Contractors face innumerable risks on projects, and although good planning can help reduce many exposures, plans can’t prevent everything. Still, some risk experts say it’s possible to see issues brewing before they become serious problems, if the contractor knows how to spot the early warning signs.

Scott Rasor, president of the construction industry group at Zurich North America, says that site conditions are among the most common risks that contractors face, and therefore firms should not skimp on site inspections. “Getting solid reports before the project begins is often helpful in reducing disputes and delays down the road,” he says.

That includes water damage from the flooding of access roads. “When roads wash out, it’s a large undertaking to repair them,” Rasor says. “We’ve seen sites that are ready to be built, but the equipment can’t get to them because a levy overran. They have to be strong enough and have enough engineering around them when the water reaches flood stage. If not, it will significantly affect a project, causing all kinds of disputes, [such as] delay damages and contract penalties.”

Labor shortages also can lead to multiple problems with budget, schedule and quality, Rasor says. “We see a lot of claims for delays that have to do with manpower disputes,” he says. “General contractors and owners need to take a hard look at whether [subcontractors] will be able to staff the project correctly and finish on time so the project stays on a critical path. That affects all of the subcontractors that come on afterward. It’s a cumulative effect.”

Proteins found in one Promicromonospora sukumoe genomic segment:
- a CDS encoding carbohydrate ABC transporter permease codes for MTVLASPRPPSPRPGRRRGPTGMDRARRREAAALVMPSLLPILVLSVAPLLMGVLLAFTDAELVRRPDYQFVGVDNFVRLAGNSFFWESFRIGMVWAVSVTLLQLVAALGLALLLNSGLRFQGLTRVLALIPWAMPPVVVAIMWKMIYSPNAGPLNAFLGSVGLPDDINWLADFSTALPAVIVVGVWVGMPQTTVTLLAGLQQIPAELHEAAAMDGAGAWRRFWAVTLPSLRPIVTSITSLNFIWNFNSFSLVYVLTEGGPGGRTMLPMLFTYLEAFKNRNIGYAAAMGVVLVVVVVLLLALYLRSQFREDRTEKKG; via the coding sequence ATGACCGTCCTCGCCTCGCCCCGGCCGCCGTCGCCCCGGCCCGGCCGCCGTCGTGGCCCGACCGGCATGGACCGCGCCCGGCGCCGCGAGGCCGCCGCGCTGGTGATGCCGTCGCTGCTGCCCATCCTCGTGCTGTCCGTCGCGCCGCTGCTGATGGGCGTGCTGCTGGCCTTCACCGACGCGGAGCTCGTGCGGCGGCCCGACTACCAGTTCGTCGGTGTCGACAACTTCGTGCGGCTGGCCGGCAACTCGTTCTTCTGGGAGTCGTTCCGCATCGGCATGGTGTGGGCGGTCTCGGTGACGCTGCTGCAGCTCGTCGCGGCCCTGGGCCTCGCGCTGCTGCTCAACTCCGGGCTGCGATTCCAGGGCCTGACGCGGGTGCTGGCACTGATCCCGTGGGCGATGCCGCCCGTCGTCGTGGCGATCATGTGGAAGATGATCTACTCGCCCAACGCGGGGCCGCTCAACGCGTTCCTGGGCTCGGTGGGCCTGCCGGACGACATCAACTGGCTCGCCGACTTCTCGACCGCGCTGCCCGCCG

Rasor notes that many subs are in growth mode, especially those that saw some of their competition go out of business during the recession. “We often see issues where a hungry subcontractor bids a project that is well beyond the scope they have done before,” he says.

John Hymel, principal at Sentinel Safety Consultants, Salt Lake City, says labor shortages are also a warning sign about potential safety issues. With high demand for manpower to support production, contractors are often forced to hire less-skilled and less-qualified workers. “The most qualified people are already working, but the contractor needs bodies out there, so they take what they can get,” Hymel says.

The problem is exacerbated when schedule and budget constraints prevent contractors from stepping up safety orientations and training for less-experienced workers. “If [workers] don’t know how to do the job right, they probably don’t know how to do it safely either,” he says. “If a project has three safety professionals on a job, we often see one get cut to meet budget. Safety is a place where people go first to cut budget, based on my experience.”

Robynne Parkinson, principal at Thaxton Parkinson, Seattle, says she sees the first signs of trouble when parties fail to communicate and collaborate, especially early on. “When one party starts to distrust the motives of the other party, you’re going to have a problem,” Parkinson says. “If they call their lawyer with a contract interpretation question that they can’t work through with the other party, that’s an indication of a problem. If you trust the other party, you won’t call your lawyer.”

Lessons Learned

  • Reliable site-condition reports help avoid problems later on.
  • Staffing a job appropriately can mitigate costly labor disputes.
  • Early collaboration builds trust.